里面两篇文章的review……

Celine
2009-09-16 看过


      Review 4

      Lang, Graeme, Selina Ching Chan and Lars Ragval. 2005. “Temples and the Religious Economy.” in Yang Fenggang and Joseph B. Tamney eds. State, Market, and Religions in Chinese Societies, pp. 149-180. Boston: Brill.

      Yang, Fenggang and Wei Dedong. 2005. “The Bailin Buddhist Temple: Thriving under Communism.” In Fenggang Yang and Joseph B. Tammey eds., State, Market, and Religions in Chinese Societies, pp. 63 - 86. Leiden: Brill.

The two articles being reviewed in this paper are from State, Market, and Religions in Chinese Societies, one focusing on the “religious economy model” and the other is a cast study of Bailin Chan Temple. I will review the analysis of religious economy model, which suggests an empirical model for religious economy studies, and then look into the case study of Bailin Temple’s success story.

Among scholarships in study on temple, there is a model used by sociology of religion called “religious economy model” (Lang, Chan and Ragvald 2005). In this article, it applies the Religious Economy Model to study Wong Tai Sin temple in Guangzhou and Zhejiang. In this application, they take temples as firms and analyze how they get success through promotion. They found in newly-constructed Wong Tai Sin temples, the most successful one in urban Guangzhou enjoys convenient transportation, large population nearby, sufficient investment and special service (cultural performance) for visitors.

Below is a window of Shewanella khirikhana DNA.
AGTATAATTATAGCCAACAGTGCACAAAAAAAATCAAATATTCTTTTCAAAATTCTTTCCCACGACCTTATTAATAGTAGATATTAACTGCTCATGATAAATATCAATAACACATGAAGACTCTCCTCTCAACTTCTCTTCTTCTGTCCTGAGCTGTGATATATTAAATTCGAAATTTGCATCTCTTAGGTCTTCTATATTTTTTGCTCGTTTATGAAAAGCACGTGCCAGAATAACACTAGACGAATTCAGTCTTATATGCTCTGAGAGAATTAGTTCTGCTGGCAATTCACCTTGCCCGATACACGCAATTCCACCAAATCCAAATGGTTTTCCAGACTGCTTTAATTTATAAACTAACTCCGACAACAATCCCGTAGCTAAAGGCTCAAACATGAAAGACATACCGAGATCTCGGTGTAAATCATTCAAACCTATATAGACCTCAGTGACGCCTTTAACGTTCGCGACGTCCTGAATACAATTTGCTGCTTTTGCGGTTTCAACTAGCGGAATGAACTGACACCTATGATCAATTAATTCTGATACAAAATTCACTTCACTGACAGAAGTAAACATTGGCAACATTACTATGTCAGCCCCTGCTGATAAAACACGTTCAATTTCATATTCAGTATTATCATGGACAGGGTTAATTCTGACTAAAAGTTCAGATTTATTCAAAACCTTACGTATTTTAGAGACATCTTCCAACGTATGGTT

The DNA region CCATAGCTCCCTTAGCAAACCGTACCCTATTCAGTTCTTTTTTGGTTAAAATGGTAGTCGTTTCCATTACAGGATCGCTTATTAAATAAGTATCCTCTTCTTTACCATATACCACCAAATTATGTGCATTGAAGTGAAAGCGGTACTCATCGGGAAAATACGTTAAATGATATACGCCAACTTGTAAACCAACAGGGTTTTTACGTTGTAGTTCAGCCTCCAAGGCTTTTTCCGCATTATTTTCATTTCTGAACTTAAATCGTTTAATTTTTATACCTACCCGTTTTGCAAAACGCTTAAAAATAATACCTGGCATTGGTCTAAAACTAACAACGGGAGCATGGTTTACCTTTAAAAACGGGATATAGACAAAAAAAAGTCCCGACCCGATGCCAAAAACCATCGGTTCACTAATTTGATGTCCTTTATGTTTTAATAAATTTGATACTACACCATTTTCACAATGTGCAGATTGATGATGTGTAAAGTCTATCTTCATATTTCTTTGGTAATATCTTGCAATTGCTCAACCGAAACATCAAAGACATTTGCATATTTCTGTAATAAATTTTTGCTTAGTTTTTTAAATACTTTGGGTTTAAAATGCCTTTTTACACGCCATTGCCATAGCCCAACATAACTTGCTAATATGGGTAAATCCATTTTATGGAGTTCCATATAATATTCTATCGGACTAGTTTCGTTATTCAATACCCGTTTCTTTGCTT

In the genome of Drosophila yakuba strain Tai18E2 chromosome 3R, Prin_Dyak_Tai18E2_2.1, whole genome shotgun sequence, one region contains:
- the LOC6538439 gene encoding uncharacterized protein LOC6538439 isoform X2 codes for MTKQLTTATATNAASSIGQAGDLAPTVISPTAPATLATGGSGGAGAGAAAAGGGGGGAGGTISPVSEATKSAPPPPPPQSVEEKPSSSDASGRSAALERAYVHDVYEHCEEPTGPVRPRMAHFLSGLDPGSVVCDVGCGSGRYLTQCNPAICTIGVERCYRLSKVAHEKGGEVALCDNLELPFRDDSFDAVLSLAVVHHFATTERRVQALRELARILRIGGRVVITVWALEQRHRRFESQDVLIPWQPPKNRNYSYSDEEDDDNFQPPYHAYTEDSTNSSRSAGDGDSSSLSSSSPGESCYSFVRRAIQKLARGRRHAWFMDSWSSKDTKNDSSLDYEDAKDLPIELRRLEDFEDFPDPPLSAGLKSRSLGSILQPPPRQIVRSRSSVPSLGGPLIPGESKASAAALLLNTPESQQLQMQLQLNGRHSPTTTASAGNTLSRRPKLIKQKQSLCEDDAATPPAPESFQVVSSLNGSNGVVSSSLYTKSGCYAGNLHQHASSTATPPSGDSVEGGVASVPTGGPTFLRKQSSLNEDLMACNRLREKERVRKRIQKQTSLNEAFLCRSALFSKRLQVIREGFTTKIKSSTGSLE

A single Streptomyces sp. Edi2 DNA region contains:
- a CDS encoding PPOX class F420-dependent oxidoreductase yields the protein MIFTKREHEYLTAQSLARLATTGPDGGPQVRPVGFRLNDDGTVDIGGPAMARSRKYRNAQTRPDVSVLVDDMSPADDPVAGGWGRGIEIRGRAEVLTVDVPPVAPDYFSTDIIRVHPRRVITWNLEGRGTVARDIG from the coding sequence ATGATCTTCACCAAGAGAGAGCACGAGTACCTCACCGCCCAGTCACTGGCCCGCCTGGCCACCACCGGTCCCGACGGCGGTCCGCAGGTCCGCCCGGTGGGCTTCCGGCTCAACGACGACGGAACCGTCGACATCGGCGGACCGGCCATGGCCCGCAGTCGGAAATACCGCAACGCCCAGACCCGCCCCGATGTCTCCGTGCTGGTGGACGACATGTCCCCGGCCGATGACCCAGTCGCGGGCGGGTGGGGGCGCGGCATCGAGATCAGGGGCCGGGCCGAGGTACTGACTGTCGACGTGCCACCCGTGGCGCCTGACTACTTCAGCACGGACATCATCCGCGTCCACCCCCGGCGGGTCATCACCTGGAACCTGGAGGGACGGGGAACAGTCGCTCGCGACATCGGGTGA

In this model, factors of markets are more emphasized such as transportation, population of potential consumers, investment and profit, advertisement and special service to attract visitors, other than religious influence. Among the seven Wong Tai Sin temples in this article, by applying this model, the newest one in urban Guangzhou, which enjoys six millions of population nearby, with the deliberate decorated output, in that way, it has sensible that this temple has the largest amount of visitors comparing to other temples which locate in rural regions. However, in the comparison of the seven temples, these temples differ in location, size and anticipation, which from my perspective, the argument is unconvincing. Yet it could be more valid by examining this model in temples of the same region. Furthermore In this model, it excludes religious pilgrimage of famous temples on mountains. These temples are often situated on mountains where there is a small population, faraway from urban city and sometimes transportation is not very good; nevertheless, all these factors would never keep visitors go there for pilgrimage.

In the case of Bailin temple (Yang and Wei 2005), authors aim to reflect how Buddhism revive under socialist society. Except for personal charisma of Abbot Jing Hui, other factors such as his strong social network, the support from central state to local state are all taken into account. Since it is a perfect case to explore how a Buddhist temple get reconstructed and spread, analysis in this article would provide insights to related studies. Due to the fact that Bailin temple now enjoys prestige in China, it is an extraordinary record to show how could a temple reconstructed and survived. In my understanding, Abbot Jing Hui’s personal charisma and good social networking skill have brought in tremendous support from the top-level officials in China Buddhist Association, and Jing Hui is sophisticated in reviving Buddhism under the context of China. The practical support of local government and the symbolic capital of the frequent visits of the top-officials both provide this temple much convenience in its development and expansion. Last but not the least, the special religious brand of this temple, Living Chan camp has been promoted since the 1990s and kept on influencing countless participants, which nourish believers and spread its religious belief.